Looking to the future: It doesn’t look like Apple will switch the iPhone’s Lightning port to USB-C on its own. However, that does not mean that it can prevent passionate individuals from doing so. A Swiss student was able to modify his iPhone X to the point of having a fully functional USB-C port.
While most phone makers today outfit their devices with a USB-C port, Apple is still hesitant to switch from its proprietary Lightning solution to the widely used connector. There are plenty of potential reasons for this, including the endless confusion around USB-C cables and their exact capabilities, as well as the vast ecosystem of accessories that still use Lightning and bring Apple a steady stream of revenue from customers. license fees.
Since the Cupertino giant doesn’t seem in a rush to embrace USB-C on its best-selling device, hardware enthusiasts have turned to modding to make it happen. This is the case of robotic engineering student Ken Pillonel, who successfully replaced the Lightning connector on an iPhone X with a fully functional USB-C port.
Pillonel, who holds a master’s degree from EPFL, revealed the feat in a short YouTube video titled “The World’s First USB-C iPhone X”, where he quickly demonstrates that the new connector can be used for both charging and data transfers. To achieve this, Pillonel had to devote several months to reverse-engineering Apple’s C94 connector, as well as miniaturizing the flexible daughter card that connects the power and data lines to the female USB-C connector.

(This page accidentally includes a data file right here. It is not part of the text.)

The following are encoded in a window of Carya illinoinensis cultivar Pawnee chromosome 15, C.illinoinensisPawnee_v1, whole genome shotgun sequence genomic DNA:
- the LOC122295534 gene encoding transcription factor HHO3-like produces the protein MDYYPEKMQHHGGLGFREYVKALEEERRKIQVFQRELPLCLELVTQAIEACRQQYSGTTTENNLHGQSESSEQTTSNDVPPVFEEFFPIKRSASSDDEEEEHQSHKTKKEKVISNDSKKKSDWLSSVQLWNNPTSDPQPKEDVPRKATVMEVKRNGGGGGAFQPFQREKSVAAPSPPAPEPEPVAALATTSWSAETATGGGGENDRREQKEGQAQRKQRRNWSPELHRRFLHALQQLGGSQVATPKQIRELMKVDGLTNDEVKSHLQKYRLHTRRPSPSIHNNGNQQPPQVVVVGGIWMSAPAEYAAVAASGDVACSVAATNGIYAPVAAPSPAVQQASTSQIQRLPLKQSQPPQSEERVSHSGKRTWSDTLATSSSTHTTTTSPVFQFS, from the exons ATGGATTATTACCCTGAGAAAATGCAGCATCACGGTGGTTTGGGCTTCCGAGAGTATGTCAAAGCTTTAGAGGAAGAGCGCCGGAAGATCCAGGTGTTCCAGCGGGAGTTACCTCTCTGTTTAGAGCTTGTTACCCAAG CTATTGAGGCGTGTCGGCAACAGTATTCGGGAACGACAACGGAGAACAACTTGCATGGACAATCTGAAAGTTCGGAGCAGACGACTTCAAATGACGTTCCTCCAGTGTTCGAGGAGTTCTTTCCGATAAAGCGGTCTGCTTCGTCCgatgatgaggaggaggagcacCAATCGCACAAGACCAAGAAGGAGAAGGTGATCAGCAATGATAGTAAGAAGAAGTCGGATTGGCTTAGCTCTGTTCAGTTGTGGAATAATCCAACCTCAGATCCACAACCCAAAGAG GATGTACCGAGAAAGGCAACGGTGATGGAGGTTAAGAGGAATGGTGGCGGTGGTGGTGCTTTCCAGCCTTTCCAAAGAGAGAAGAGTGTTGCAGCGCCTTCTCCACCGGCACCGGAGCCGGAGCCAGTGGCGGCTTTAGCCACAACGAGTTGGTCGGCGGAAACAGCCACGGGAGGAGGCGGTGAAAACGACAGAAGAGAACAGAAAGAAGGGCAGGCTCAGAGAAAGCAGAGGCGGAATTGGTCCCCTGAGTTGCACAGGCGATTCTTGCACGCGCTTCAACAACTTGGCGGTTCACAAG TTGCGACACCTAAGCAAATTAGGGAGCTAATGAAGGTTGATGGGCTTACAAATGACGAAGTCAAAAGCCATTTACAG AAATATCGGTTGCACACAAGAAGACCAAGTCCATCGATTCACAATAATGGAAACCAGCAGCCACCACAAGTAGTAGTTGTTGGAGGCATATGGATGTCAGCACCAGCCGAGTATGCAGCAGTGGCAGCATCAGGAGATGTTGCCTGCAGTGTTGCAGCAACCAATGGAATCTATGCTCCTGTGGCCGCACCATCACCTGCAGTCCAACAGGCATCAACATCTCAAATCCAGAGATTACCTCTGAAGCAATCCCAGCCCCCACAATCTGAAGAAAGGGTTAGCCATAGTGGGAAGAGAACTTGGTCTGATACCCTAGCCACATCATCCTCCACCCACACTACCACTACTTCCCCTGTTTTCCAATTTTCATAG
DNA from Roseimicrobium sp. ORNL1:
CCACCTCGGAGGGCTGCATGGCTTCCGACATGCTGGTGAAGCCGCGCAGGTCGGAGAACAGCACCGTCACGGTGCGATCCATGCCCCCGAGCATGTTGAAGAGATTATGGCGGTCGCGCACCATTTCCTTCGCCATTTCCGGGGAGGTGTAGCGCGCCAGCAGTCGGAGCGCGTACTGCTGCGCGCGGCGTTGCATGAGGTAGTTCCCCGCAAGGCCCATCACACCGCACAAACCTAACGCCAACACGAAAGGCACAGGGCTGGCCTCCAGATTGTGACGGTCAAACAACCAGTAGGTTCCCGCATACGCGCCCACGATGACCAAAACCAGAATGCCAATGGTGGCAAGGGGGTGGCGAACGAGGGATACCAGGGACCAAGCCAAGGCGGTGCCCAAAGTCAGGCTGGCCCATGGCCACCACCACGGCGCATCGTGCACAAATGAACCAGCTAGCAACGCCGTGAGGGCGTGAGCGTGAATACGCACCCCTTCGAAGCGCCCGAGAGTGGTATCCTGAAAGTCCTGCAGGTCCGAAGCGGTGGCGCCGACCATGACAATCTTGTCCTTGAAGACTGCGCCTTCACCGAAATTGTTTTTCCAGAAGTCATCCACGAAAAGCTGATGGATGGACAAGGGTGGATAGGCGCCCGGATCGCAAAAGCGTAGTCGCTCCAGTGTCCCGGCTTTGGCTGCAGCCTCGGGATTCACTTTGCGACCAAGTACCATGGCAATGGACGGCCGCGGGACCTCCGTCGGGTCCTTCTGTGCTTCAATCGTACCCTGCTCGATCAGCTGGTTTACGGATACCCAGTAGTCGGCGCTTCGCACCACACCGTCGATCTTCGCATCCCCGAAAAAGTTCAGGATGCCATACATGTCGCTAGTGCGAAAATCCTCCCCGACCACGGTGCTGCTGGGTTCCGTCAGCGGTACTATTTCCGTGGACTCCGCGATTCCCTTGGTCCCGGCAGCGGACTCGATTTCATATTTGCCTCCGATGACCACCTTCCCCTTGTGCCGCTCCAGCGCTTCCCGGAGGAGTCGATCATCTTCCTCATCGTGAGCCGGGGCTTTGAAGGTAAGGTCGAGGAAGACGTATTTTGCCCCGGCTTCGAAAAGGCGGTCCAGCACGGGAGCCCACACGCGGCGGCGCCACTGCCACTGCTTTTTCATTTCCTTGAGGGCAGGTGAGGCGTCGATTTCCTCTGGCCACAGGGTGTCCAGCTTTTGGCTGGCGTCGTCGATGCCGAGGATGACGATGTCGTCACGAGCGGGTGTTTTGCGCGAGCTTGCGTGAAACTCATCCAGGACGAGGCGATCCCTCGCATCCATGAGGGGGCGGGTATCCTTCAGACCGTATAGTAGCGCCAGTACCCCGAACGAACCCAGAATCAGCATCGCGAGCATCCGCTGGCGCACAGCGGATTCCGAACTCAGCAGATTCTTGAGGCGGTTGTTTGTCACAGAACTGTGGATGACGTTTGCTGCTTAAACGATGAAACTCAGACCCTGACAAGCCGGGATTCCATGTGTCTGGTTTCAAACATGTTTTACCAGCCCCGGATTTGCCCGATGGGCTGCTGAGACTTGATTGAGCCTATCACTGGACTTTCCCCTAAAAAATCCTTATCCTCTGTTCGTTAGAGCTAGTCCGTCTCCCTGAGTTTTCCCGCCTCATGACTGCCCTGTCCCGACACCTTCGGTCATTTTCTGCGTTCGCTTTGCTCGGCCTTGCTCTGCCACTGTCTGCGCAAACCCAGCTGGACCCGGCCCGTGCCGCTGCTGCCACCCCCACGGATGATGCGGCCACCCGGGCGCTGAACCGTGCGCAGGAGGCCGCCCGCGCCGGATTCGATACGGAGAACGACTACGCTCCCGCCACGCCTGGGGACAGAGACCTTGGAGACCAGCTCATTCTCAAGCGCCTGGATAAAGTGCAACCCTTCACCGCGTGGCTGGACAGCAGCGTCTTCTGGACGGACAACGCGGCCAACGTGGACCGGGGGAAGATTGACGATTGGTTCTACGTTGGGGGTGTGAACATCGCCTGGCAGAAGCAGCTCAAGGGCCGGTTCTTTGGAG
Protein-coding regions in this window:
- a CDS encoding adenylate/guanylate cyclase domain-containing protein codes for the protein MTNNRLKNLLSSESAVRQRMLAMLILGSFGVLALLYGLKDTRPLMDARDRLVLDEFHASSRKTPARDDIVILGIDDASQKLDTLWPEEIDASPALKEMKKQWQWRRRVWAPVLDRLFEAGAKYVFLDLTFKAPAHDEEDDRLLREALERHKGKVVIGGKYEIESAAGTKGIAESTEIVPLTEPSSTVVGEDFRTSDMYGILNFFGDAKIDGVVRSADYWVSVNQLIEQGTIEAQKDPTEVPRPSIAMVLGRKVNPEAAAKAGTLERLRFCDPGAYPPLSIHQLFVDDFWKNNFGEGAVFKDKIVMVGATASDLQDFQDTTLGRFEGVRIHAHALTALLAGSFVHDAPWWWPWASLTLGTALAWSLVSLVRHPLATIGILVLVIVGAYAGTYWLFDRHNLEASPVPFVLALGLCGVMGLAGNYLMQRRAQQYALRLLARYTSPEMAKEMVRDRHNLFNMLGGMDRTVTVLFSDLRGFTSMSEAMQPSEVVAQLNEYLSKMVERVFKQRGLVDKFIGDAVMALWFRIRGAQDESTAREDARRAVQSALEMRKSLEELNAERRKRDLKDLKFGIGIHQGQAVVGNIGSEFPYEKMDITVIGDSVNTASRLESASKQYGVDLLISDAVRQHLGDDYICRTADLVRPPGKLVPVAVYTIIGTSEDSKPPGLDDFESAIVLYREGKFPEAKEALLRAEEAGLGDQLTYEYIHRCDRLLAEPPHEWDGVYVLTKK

In a previous update released in May, Pillonel showcased a prototype of the daughterboard that was just too big to fit in the iPhone X, even though it was already able to charge at that point. Pillonel is currently working on a more detailed video explanation of how this was achieved, but it is not yet known when it will be uploaded.
It goes without saying that this mod is not a project that most people could tackle on their own. Yet the results come just as the European Commission is pushing to revise the legislation and mandate the use of USB-C on almost all mobile devices, except portable devices and other devices where wireless charging is more convenient. Once this is in effect, Apple will have two years to comply.